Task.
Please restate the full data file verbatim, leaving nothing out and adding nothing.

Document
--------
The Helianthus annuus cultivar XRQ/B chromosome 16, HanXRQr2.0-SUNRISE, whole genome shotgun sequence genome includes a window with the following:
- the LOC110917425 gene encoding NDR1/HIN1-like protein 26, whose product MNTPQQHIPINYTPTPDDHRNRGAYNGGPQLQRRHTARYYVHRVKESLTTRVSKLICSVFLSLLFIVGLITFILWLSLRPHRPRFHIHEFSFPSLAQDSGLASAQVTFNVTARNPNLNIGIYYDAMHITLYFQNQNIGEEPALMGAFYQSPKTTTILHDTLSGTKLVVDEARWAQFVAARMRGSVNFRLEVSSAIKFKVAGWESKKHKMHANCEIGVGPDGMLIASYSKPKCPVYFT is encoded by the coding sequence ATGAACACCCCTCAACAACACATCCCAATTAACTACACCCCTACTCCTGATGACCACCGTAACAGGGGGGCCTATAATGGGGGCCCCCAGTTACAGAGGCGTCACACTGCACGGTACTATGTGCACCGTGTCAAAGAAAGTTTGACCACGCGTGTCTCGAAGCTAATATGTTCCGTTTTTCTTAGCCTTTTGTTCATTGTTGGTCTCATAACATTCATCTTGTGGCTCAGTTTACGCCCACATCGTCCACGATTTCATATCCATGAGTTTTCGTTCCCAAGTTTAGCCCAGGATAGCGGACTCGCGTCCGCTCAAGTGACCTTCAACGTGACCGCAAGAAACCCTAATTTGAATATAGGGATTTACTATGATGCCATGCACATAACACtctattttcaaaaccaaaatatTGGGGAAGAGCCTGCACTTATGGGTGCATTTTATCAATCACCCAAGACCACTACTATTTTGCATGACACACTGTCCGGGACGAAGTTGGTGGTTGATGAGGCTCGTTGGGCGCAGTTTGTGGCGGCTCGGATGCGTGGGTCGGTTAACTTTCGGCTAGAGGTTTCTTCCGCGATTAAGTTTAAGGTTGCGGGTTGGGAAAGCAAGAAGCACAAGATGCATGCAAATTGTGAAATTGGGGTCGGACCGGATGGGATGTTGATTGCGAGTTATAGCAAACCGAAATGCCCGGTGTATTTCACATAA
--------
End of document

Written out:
The Helianthus annuus cultivar XRQ/B chromosome 16, HanXRQr2.0-SUNRISE, whole genome shotgun sequence genome includes a window with the following:
- the LOC110917425 gene encoding NDR1/HIN1-like protein 26, whose product MNTPQQHIPINYTPTPDDHRNRGAYNGGPQLQRRHTARYYVHRVKESLTTRVSKLICSVFLSLLFIVGLITFILWLSLRPHRPRFHIHEFSFPSLAQDSGLASAQVTFNVTARNPNLNIGIYYDAMHITLYFQNQNIGEEPALMGAFYQSPKTTTILHDTLSGTKLVVDEARWAQFVAARMRGSVNFRLEVSSAIKFKVAGWESKKHKMHANCEIGVGPDGMLIASYSKPKCPVYFT is encoded by the coding sequence ATGAACACCCCTCAACAACACATCCCAATTAACTACACCCCTACTCCTGATGACCACCGTAACAGGGGGGCCTATAATGGGGGCCCCCAGTTACAGAGGCGTCACACTGCACGGTACTATGTGCACCGTGTCAAAGAAAGTTTGACCACGCGTGTCTCGAAGCTAATATGTTCCGTTTTTCTTAGCCTTTTGTTCATTGTTGGTCTCATAACATTCATCTTGTGGCTCAGTTTACGCCCACATCGTCCACGATTTCATATCCATGAGTTTTCGTTCCCAAGTTTAGCCCAGGATAGCGGACTCGCGTCCGCTCAAGTGACCTTCAACGTGACCGCAAGAAACCCTAATTTGAATATAGGGATTTACTATGATGCCATGCACATAACACtctattttcaaaaccaaaatatTGGGGAAGAGCCTGCACTTATGGGTGCATTTTATCAATCACCCAAGACCACTACTATTTTGCATGACACACTGTCCGGGACGAAGTTGGTGGTTGATGAGGCTCGTTGGGCGCAGTTTGTGGCGGCTCGGATGCGTGGGTCGGTTAACTTTCGGCTAGAGGTTTCTTCCGCGATTAAGTTTAAGGTTGCGGGTTGGGAAAGCAAGAAGCACAAGATGCATGCAAATTGTGAAATTGGGGTCGGACCGGATGGGATGTTGATTGCGAGTTATAGCAAACCGAAATGCCCGGTGTATTTCACATAA